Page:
SHRM Instructor's Top 20 Test Tips: Part 2
Last month, we published the first 10 test preparation and test-taking tips to help guide you on your certification journey. Here is the final set of tips. Of course, neither I nor SHRM nor anyone else can guarantee your exam results. But I hope that the two articles together produce a valuable roadmap to help you reach your goal.
11. HR means action!In the modern era of HR, we are expected to get things done and make things happen, to be proactive partners and leaders in our organizations—not sit and wait to be told what to do. The exam reflects this. Look for answers in which you are expected to act.
12. Use the strikethrough function and other tools that help you focus. Strike through "distractors," which are answers you believe to be incorrect. Eliminating incorrect options improves your focus on the remaining options, which may increase your chances of selecting the correct answer. Learn how to use strikethrough with the tutorial available on Prometric's website (requires Adobe Flash Player version 10.2.0 or later) and practice using the test-taking system before your exam date.
13. Use the flag function. Not sure what the answer is? Mark the question with a flag so you can return to it later. As you warm up through the exam, you may pick up hints from other questions and answers, or some piece of critical knowledge may get knocked loose from your memory, and you'll be able to come back to the flagged item. (How to use flags is something else you'll learn on the Prometric tutorial.)
14. Use the calculator. You don't have to do math in your head. There's a built-in calculator, so use it. (Practice using the calculator, too, on the Prometric tutorial.)
15. Use scratch paper. Scratch paper is provided by the testing center, so use it. Capture things while they are still in your short-term memory. Writing things down helps you see what you're doing, so scratch paper can also be useful for completing math calculations even if you use the calculator.
16. Know HR math processes. While we're discussing calculations, keep in mind that the four multiple-choice answers offered for a math question will often reflect how the numbers in the question itself are used. For example, if the question involves the numbers 4 and 3, the answers to choose from might be: 7 (4 plus 3); 1 (4 minus 3); 12 (4 multipliedby3); or 1.3 (4 dividedby 3). Learn the processes required for HR math.
17. Look for differentiator words in the questions. When you see differentiators—"least," "best," "quickest," "most important" and so on—use them to guide your analysis. These words require you to distinguish between a pretty good answer and the best answer.
18. Approach absolutes in the answers with caution. When you see absolutes—"all," "always," "only," "never" and the like—beware! Absolutes in HR are unlikely and are just as unlikely to be correct answers on the exam. After all, how many things have you encountered in your career that are always or never true?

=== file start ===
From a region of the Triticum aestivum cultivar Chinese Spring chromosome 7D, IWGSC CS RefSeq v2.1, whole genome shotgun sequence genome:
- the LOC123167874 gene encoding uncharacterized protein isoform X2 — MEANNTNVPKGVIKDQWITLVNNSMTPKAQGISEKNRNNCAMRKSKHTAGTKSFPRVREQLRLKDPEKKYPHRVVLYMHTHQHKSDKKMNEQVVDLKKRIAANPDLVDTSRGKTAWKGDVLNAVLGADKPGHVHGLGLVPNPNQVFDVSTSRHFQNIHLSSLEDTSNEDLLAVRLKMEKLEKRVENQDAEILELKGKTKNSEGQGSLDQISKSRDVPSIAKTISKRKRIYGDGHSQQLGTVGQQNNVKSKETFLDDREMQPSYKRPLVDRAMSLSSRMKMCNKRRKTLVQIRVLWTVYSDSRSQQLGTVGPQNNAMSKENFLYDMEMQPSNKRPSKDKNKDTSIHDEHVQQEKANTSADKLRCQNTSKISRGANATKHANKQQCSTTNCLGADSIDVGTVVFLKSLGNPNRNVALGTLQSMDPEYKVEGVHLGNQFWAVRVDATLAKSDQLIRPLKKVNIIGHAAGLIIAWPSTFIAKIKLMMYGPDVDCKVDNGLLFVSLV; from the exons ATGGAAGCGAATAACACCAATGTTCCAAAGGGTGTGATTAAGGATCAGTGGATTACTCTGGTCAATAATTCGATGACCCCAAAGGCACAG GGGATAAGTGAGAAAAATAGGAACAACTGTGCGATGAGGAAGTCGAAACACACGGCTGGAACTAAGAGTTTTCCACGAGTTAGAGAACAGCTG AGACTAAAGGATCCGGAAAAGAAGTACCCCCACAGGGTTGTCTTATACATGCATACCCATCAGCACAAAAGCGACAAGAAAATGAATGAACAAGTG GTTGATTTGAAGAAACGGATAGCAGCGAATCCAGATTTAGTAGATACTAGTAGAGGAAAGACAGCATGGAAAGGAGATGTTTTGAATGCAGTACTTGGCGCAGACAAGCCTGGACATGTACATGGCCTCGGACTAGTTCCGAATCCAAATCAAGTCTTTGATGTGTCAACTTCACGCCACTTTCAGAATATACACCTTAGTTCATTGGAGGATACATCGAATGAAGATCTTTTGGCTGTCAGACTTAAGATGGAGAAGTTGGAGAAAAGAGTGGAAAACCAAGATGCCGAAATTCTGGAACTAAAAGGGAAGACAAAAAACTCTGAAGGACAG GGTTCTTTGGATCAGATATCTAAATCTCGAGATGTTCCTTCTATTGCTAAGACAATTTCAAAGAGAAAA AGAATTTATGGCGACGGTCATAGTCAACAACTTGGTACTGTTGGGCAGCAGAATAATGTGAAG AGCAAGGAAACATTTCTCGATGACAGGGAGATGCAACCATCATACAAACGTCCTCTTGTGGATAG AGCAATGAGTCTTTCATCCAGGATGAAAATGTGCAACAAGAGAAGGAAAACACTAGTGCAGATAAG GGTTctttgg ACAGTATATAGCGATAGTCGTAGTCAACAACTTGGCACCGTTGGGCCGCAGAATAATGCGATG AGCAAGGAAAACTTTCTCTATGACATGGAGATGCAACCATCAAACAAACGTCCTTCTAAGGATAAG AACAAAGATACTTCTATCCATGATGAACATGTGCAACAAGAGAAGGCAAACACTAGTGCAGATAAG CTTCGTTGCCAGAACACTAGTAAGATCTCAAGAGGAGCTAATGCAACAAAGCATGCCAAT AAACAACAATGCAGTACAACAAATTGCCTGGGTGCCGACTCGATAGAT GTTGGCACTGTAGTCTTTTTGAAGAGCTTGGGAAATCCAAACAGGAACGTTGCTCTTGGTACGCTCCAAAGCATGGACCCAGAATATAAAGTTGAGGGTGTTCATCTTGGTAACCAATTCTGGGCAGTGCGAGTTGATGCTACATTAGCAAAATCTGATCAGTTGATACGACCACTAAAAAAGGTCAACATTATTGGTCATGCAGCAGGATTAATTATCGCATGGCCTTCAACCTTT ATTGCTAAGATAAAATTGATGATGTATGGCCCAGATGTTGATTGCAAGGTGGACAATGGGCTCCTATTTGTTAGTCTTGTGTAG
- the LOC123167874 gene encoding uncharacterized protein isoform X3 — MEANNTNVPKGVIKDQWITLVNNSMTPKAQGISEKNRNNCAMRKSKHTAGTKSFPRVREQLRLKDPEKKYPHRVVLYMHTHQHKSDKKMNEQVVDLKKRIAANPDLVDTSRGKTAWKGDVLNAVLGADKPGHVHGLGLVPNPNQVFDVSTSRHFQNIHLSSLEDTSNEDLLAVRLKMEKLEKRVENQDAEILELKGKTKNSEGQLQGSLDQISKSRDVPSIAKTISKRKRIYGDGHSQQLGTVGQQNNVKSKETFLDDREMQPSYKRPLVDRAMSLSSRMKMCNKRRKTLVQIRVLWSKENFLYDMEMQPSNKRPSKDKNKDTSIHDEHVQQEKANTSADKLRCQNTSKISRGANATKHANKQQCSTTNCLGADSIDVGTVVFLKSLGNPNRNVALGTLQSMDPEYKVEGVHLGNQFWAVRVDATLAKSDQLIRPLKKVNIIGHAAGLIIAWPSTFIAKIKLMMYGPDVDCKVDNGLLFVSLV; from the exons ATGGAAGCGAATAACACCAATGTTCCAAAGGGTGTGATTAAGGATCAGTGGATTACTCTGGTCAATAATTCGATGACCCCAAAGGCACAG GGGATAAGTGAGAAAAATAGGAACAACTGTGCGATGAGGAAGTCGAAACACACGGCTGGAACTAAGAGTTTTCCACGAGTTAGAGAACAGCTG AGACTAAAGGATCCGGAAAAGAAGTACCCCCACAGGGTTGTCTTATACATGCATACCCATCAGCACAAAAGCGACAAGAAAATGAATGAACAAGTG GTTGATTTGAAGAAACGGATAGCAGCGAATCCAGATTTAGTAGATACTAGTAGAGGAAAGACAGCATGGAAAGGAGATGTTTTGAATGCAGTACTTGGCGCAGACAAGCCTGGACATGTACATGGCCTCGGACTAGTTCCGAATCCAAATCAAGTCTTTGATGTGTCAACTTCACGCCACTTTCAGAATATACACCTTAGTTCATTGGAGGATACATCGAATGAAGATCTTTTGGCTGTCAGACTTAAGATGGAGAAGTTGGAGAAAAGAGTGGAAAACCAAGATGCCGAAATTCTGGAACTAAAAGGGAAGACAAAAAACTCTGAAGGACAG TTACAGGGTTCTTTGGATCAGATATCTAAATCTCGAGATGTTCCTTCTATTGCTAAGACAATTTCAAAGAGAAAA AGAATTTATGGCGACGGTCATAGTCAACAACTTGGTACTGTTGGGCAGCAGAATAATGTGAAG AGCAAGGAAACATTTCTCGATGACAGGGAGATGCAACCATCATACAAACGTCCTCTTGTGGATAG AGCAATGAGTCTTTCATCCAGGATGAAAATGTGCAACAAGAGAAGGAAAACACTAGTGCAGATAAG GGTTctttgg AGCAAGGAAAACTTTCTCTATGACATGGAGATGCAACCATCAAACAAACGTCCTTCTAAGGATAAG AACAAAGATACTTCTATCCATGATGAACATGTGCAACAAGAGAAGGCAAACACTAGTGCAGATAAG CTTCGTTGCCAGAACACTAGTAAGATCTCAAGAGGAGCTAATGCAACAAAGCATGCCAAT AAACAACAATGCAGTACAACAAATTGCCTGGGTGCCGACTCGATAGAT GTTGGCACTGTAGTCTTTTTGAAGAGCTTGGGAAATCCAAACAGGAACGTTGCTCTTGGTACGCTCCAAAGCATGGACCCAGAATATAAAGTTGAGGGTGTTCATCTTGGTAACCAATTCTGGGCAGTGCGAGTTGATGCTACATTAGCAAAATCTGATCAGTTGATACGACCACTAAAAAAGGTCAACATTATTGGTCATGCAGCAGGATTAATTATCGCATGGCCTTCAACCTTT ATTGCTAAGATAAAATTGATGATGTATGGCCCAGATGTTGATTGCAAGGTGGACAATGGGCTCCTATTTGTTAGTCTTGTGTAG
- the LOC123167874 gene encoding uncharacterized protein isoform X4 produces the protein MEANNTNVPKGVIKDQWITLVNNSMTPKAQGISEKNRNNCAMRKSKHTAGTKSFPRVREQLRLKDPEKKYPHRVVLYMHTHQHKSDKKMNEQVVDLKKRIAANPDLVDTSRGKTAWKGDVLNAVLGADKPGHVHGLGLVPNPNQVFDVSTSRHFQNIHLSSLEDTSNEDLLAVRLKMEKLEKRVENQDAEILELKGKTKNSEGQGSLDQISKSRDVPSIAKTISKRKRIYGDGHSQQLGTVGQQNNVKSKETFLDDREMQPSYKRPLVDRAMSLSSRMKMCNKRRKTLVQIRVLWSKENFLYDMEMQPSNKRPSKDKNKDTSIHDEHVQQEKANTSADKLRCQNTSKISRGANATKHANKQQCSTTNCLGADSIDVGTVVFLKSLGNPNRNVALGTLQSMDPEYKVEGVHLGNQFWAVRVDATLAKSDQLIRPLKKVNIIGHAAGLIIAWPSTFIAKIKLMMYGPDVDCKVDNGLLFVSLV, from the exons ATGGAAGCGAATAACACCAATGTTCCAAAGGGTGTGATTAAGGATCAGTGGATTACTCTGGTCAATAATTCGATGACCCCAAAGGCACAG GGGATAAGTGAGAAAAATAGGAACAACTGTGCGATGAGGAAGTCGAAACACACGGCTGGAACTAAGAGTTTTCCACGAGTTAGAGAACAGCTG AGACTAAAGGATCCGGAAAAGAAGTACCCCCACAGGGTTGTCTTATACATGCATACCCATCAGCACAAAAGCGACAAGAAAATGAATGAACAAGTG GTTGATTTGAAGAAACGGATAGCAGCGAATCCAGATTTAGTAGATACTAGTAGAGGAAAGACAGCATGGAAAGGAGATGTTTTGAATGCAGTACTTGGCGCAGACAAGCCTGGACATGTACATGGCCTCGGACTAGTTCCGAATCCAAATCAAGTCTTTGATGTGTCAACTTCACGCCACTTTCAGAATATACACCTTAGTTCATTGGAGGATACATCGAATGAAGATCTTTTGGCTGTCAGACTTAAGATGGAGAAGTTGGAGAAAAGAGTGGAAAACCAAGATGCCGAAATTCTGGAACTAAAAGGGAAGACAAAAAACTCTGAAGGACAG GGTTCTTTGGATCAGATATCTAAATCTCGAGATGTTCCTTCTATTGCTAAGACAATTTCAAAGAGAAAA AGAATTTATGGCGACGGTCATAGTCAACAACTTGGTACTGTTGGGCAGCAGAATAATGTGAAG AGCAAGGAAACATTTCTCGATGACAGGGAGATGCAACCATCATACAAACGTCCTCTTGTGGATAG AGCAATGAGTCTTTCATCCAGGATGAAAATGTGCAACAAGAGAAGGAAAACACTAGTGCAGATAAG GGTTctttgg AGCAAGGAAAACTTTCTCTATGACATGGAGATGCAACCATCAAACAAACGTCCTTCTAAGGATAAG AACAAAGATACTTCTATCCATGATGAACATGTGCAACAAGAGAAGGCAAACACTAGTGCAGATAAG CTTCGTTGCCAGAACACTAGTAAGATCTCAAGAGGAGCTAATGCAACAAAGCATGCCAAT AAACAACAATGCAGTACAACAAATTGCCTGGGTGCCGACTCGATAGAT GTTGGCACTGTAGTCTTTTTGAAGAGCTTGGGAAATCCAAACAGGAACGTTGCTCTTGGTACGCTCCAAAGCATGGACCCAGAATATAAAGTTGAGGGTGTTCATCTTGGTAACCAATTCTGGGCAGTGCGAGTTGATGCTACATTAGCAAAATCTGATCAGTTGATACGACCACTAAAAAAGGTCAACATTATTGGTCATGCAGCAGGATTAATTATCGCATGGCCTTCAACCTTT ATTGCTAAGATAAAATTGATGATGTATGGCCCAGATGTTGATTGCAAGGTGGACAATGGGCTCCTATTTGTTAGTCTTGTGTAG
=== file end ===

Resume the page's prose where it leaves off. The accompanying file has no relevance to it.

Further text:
19. Answer every question. Not answering is a bad idea: Don't leave questions unanswered. There's no penalty if you answer incorrectly—points are not taken away—so take a guess. It can't hurt, and you might guess correctly. (Of course, if you think you can guess your way through the whole exam, guess again! Refer to the very first test tip in Part 1, which discusses how many hours of preparation time you should plan for.)
20. Watch your time. Keep your eye on the timer at the top of your screen. Don't dwell on one question for too long; in doing so, you might run out of time, sacrificing your chances of answering other questions correctly later. Remember, you have four hours to answer 160 questions, an average of one-and-a-half minutes (90 seconds) per question. Pace yourself.
I promised you 20 tips, but here's a bonus!
21. Don't second-guess yourself. Your first answer is usually correct, so don't change an answer once you've completed a question unless you have a very good reason to do so. There's no need for concern, for instance, if you've chosen the same multiple-choice letter for several answers in a row—say, three or four consecutive "B" answers. Don't go back and change any of them because you're afraid that the "B" repetition means one must be wrong. That's not an indicator of anything! Your choices are either correct or incorrect based on your understanding of each question and its answer options.
I assure you that because the SHRM certification exam is very challenging, it's incredibly rewarding when you pass! If you succeed, you'll be thrilled to add SHRM-CP or SHRM-SCP after your name on your business card, LinkedIn profile, e-mail signature and everywhere else!
Here's to your success!
By Adam R. Calli, SHRM-SCP